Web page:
Malorchia was content, savoring the newness of her first birthling on Pollis as Iron Feather steered his craft out of the Equuid system. Now that the most important and personal matters had been attended to properly, it was time to police the quadrant for the Confederation.
The first order of business was for Iron Feather to check in with his father via a privately established communicator. Langford Joh gave out very few of them, for the Prail technology was based upon their own nerve impulses from the days before the Prail became pure energy beings. Captain Iron Feather was permitted a device because of their father-son relationship. He pushed the green button and waited patiently for Langford’s image to appear on a floating screen by his command chair.
Once, his father permitted a visit to Manic, after getting permission from Nadirian. It had taken every ounce of composure for the Captain to hide his feelings. The throne converted Langford into a permanent fixture. Everything about his father was bio-mechanical now, with strange transparent tubes surrounding his girth with multi-colored liquids speeding within to hidden sacs. No limbs of any kind, but a tendril growing out of the forehead for utilitarian purposes. His face was still what he remembered, but the skin was golden-flaked. The remembered expressions existed, but the eyes were totally black and almost soulless, though he knew that was not true.
“It’s what I have to be to fill this position,” Langford explained back then, as though his son could accept the logic easily. “To visualize the cosmos.”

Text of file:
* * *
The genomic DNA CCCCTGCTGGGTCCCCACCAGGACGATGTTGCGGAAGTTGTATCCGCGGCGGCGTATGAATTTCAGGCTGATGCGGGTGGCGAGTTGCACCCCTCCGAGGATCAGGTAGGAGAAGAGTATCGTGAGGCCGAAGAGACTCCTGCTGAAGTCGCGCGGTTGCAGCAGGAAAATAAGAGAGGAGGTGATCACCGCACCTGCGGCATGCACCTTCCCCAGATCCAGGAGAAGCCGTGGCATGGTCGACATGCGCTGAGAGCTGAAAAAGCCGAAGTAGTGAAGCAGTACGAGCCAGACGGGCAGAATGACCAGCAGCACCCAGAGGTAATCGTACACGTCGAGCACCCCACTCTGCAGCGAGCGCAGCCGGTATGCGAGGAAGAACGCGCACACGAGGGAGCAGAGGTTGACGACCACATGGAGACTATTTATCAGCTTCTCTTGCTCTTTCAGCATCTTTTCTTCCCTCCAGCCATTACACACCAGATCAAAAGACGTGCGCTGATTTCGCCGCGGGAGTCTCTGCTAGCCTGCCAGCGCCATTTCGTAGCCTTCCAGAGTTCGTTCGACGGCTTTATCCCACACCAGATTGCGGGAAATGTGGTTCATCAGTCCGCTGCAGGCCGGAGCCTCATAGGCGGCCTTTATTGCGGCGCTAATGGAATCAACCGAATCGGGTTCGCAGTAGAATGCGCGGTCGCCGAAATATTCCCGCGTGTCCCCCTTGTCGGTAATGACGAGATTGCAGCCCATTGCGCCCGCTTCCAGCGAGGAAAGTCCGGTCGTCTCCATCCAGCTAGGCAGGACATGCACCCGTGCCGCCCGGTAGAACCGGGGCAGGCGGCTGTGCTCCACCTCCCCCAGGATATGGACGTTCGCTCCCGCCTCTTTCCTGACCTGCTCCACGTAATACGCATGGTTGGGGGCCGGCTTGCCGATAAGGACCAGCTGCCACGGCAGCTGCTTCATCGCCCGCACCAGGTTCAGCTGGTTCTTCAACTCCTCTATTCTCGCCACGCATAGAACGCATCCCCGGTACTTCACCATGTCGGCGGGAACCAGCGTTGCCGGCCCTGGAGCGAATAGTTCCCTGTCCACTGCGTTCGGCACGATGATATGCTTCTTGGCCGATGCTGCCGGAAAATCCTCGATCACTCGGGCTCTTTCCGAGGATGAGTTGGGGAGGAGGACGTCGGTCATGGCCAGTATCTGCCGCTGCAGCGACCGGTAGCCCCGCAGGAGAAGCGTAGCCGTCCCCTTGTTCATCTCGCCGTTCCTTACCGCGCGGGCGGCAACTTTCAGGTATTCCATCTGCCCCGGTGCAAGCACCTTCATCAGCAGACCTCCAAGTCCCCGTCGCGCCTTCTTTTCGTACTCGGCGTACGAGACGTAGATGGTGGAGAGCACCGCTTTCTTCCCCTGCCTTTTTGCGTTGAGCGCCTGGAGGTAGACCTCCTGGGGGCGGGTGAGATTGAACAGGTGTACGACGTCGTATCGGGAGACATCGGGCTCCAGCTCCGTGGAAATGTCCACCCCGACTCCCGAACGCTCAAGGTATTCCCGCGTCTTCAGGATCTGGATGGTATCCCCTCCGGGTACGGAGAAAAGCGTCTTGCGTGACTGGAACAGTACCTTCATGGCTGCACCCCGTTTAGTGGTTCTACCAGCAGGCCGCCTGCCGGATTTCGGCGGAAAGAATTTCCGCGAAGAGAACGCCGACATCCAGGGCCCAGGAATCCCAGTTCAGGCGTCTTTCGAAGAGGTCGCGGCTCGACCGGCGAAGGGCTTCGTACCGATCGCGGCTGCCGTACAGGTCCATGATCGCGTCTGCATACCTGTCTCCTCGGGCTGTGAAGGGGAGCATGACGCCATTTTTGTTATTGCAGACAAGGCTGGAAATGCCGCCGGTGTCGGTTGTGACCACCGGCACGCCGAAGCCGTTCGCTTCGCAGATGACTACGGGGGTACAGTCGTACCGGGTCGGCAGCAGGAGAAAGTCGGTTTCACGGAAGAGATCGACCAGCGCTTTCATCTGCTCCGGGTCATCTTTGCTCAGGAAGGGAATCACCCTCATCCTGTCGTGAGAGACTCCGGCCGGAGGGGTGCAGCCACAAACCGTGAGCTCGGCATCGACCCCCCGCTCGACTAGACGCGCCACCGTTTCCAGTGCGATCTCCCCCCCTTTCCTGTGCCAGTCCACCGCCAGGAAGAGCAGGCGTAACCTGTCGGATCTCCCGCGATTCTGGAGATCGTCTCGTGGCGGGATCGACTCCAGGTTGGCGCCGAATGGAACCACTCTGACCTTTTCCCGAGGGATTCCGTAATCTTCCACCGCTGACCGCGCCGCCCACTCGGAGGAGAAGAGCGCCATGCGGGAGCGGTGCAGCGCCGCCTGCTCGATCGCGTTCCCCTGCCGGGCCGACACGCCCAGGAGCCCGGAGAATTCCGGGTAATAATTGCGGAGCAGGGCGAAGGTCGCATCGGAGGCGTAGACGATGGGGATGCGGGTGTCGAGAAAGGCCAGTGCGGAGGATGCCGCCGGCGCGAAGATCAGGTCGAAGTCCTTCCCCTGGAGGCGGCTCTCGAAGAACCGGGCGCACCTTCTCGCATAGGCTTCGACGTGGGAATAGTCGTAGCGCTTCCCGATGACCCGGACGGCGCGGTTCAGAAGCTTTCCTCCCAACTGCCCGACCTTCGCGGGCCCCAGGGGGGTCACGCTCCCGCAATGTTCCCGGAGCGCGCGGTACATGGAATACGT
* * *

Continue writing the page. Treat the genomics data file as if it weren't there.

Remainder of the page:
Iron Feather gave in and said, “That does not mean I have to like it.”
Langford understood and spent the remaining time demonstrating how the various consoles worked should he ever need his son’s assistance, unlikely as that might be. He was smart enough to divert his son’s attention and anger at what the Prail required of his body.
But now, something disturbed him. His father did not respond to the call. That was impossible by the very nature of the device. Because he was the throne, as the green button illuminated, contact must always be immediate. Nothing short of Manic’s total destruction could prevent it.
“Confirm the presence of Manic,” he commanded a senior droid.
“Verified. Orbiting its sun as always.”
What could be wrong? Is he dead? Captured and ransomed? Impossible with the Prail. Then what?
“Can you penetrate the Manic atmosphere for a life form within the core?”
“Not possible, I think, but I’ll try. Your father?”
“As I thought, the Prail shields cannot be penetrated by our technology.”
“Is it possible to use the new shield thinner if we go there?”
“Plot a course to Manic and don’t argue with me.”
Can I reach Nadirian? The Prail?
“You realize the best we can probably do is establish orbit, unless you get permission,” the droid said.
“I know that. Let’s move.”
Before orbit was achieved, a Prail made its presence known.